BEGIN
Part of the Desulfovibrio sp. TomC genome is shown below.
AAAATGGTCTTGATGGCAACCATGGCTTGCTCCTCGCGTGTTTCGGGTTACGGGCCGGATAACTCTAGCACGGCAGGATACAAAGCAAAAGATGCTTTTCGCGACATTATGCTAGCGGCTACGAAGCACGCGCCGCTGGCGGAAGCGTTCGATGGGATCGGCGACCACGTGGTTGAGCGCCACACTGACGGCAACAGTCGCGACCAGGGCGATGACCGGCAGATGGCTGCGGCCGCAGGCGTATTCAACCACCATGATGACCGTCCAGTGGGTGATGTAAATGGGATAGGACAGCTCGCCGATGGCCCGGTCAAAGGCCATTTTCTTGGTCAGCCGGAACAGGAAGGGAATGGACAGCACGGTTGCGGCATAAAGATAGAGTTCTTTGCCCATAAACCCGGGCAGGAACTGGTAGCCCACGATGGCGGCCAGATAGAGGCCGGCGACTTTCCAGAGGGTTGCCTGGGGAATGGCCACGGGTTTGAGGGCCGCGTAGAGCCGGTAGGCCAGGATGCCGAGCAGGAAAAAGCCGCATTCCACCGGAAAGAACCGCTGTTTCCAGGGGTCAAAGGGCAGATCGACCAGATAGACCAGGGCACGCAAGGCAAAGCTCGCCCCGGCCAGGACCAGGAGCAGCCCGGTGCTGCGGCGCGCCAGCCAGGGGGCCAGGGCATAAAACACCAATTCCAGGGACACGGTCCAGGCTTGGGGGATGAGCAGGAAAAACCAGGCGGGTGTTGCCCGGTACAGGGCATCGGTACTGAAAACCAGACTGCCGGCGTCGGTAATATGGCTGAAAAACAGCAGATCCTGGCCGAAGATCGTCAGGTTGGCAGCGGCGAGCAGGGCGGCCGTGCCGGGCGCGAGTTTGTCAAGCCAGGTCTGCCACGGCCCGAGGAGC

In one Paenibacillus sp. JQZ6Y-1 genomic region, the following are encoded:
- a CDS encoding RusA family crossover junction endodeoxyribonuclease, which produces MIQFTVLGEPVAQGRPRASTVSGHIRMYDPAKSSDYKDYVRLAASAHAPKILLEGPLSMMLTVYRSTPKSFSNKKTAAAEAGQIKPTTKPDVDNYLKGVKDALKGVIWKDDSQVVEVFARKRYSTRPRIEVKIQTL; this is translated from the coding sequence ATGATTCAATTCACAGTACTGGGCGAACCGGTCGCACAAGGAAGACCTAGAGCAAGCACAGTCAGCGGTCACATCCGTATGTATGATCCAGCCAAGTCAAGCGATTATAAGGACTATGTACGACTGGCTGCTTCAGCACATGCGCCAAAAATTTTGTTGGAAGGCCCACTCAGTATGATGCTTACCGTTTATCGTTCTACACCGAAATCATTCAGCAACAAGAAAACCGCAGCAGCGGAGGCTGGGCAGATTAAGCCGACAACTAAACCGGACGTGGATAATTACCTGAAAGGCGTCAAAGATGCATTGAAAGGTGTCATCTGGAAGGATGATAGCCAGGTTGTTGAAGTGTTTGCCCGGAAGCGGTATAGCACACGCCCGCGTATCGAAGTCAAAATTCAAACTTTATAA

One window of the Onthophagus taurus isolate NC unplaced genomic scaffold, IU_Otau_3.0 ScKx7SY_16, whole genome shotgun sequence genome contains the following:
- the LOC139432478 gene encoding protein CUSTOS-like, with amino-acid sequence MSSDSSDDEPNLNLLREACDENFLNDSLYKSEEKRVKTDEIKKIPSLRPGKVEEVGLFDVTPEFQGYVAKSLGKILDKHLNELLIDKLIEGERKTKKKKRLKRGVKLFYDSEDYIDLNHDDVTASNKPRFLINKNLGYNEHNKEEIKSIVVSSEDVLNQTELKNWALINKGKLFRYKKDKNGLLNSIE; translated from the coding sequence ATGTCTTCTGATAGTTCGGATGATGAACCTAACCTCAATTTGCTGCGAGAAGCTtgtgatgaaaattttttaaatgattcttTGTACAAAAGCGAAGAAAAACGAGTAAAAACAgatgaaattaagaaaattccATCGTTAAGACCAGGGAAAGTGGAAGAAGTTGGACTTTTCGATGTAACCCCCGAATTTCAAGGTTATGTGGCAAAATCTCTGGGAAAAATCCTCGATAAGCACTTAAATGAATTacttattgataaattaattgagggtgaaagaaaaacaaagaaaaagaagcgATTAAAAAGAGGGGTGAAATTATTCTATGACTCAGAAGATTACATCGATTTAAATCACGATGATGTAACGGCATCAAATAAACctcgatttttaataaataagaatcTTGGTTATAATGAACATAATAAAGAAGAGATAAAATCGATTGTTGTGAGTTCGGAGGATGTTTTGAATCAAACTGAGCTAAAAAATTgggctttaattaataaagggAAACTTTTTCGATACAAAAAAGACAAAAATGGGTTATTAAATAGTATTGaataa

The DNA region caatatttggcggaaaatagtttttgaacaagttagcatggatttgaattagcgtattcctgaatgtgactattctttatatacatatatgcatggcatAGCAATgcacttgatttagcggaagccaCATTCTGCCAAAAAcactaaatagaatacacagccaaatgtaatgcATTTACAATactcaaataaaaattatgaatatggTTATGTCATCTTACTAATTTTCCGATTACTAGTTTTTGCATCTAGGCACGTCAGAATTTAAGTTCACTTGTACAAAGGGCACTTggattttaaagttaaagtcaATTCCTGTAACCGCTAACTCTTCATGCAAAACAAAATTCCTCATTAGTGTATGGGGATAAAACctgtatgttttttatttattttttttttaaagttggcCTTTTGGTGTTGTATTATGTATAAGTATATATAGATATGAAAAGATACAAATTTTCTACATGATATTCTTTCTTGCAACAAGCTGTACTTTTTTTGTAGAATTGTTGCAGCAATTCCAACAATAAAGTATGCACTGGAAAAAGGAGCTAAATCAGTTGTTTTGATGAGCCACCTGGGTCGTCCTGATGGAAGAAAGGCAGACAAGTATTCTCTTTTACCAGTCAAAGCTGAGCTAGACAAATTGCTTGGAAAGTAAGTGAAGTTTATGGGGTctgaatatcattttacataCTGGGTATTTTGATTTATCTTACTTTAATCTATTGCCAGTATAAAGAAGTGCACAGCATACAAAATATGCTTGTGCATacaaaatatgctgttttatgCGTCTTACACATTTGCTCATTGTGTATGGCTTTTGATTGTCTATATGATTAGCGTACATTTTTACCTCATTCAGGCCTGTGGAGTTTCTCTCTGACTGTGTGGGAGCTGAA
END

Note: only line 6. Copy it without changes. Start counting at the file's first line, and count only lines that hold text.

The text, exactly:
- the LOC139432478 gene encoding protein CUSTOS-like, with amino-acid sequence MSSDSSDDEPNLNLLREACDENFLNDSLYKSEEKRVKTDEIKKIPSLRPGKVEEVGLFDVTPEFQGYVAKSLGKILDKHLNELLIDKLIEGERKTKKKKRLKRGVKLFYDSEDYIDLNHDDVTASNKPRFLINKNLGYNEHNKEEIKSIVVSSEDVLNQTELKNWALINKGKLFRYKKDKNGLLNSIE; translated from the coding sequence ATGTCTTCTGATAGTTCGGATGATGAACCTAACCTCAATTTGCTGCGAGAAGCTtgtgatgaaaattttttaaatgattcttTGTACAAAAGCGAAGAAAAACGAGTAAAAACAgatgaaattaagaaaattccATCGTTAAGACCAGGGAAAGTGGAAGAAGTTGGACTTTTCGATGTAACCCCCGAATTTCAAGGTTATGTGGCAAAATCTCTGGGAAAAATCCTCGATAAGCACTTAAATGAATTacttattgataaattaattgagggtgaaagaaaaacaaagaaaaagaagcgATTAAAAAGAGGGGTGAAATTATTCTATGACTCAGAAGATTACATCGATTTAAATCACGATGATGTAACGGCATCAAATAAACctcgatttttaataaataagaatcTTGGTTATAATGAACATAATAAAGAAGAGATAAAATCGATTGTTGTGAGTTCGGAGGATGTTTTGAATCAAACTGAGCTAAAAAATTgggctttaattaataaagggAAACTTTTTCGATACAAAAAAGACAAAAATGGGTTATTAAATAGTATTGaataa